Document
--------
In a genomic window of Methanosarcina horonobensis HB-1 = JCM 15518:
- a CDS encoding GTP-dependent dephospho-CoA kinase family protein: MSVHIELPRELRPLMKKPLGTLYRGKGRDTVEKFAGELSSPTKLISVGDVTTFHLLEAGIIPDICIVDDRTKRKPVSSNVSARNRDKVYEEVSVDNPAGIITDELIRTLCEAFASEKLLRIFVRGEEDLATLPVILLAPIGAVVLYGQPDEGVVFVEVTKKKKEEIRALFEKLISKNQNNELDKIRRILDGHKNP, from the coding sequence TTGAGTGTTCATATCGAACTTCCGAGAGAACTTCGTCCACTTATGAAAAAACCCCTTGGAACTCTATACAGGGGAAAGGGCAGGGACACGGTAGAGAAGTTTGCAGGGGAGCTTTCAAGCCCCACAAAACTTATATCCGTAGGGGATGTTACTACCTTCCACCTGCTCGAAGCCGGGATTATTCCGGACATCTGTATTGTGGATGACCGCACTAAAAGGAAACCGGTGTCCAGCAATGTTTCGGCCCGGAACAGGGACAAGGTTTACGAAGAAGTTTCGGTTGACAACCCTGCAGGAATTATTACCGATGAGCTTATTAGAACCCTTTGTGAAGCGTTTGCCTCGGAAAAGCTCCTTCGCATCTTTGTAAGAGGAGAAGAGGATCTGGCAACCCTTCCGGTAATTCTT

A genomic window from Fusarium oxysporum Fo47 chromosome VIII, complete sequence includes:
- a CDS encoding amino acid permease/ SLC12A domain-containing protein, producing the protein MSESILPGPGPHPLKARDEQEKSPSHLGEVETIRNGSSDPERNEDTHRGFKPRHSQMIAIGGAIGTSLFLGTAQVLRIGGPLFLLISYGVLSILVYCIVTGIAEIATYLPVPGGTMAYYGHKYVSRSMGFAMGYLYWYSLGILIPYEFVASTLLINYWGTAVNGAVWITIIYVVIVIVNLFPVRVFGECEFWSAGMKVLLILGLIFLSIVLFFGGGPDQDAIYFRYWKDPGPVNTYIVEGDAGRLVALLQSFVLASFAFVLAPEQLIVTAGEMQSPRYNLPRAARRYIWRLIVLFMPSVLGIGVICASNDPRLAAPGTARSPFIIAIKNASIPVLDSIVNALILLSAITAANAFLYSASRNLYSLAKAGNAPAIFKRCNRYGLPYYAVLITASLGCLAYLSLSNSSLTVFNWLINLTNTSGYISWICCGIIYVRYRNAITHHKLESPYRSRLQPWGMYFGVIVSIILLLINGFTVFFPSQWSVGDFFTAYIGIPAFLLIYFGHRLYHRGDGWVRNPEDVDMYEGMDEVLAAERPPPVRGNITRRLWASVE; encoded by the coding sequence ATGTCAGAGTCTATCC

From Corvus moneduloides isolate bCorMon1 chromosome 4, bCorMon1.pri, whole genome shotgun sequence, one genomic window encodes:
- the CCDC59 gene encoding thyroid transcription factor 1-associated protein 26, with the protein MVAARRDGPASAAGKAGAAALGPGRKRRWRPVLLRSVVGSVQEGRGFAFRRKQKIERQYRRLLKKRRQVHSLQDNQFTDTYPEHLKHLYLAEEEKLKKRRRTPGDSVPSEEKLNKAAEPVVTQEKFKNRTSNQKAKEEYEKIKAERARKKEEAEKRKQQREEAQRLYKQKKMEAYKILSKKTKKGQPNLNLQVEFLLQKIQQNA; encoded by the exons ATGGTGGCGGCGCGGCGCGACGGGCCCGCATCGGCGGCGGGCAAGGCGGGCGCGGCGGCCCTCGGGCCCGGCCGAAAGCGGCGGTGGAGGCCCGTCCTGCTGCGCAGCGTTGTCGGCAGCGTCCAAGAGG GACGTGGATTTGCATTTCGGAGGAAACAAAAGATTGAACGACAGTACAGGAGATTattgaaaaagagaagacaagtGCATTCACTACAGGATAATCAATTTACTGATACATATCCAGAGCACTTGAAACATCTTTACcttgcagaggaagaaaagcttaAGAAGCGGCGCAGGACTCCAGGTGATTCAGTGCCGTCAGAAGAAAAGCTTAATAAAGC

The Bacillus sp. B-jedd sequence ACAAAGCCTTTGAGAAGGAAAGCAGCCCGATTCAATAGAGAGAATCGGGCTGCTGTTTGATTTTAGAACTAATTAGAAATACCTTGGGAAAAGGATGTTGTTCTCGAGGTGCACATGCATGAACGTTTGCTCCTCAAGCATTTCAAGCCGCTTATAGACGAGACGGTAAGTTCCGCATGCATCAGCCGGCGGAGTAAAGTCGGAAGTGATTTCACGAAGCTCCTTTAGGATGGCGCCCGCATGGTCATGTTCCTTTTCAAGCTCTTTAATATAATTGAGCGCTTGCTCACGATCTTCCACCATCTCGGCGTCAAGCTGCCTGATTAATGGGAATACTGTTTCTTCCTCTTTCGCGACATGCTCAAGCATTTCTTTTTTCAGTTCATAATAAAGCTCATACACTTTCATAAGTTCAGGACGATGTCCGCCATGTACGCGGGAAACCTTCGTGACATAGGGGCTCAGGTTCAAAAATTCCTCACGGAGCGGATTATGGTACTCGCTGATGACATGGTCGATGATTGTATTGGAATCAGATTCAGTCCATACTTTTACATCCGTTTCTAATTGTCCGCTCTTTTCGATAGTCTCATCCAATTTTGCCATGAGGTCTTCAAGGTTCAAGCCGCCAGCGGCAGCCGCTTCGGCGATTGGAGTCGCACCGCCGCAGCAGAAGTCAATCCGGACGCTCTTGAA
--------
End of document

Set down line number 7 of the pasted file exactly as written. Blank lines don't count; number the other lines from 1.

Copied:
The Bacillus sp. B-jedd sequence ACAAAGCCTTTGAGAAGGAAAGCAGCCCGATTCAATAGAGAGAATCGGGCTGCTGTTTGATTTTAGAACTAATTAGAAATACCTTGGGAAAAGGATGTTGTTCTCGAGGTGCACATGCATGAACGTTTGCTCCTCAAGCATTTCAAGCCGCTTATAGACGAGACGGTAAGTTCCGCATGCATCAGCCGGCGGAGTAAAGTCGGAAGTGATTTCACGAAGCTCCTTTAGGATGGCGCCCGCATGGTCATGTTCCTTTTCAAGCTCTTTAATATAATTGAGCGCTTGCTCACGATCTTCCACCATCTCGGCGTCAAGCTGCCTGATTAATGGGAATACTGTTTCTTCCTCTTTCGCGACATGCTCAAGCATTTCTTTTTTCAGTTCATAATAAAGCTCATACACTTTCATAAGTTCAGGACGATGTCCGCCATGTACGCGGGAAACCTTCGTGACATAGGGGCTCAGGTTCAAAAATTCCTCACGGAGCGGATTATGGTACTCGCTGATGACATGGTCGATGATTGTATTGGAATCAGATTCAGTCCATACTTTTACATCCGTTTCTAATTGTCCGCTCTTTTCGATAGTCTCATCCAATTTTGCCATGAGGTCTTCAAGGTTCAAGCCGCCAGCGGCAGCCGCTTCGGCGATTGGAGTCGCACCGCCGCAGCAGAAGTCAATCCGGACGCTCTTGAA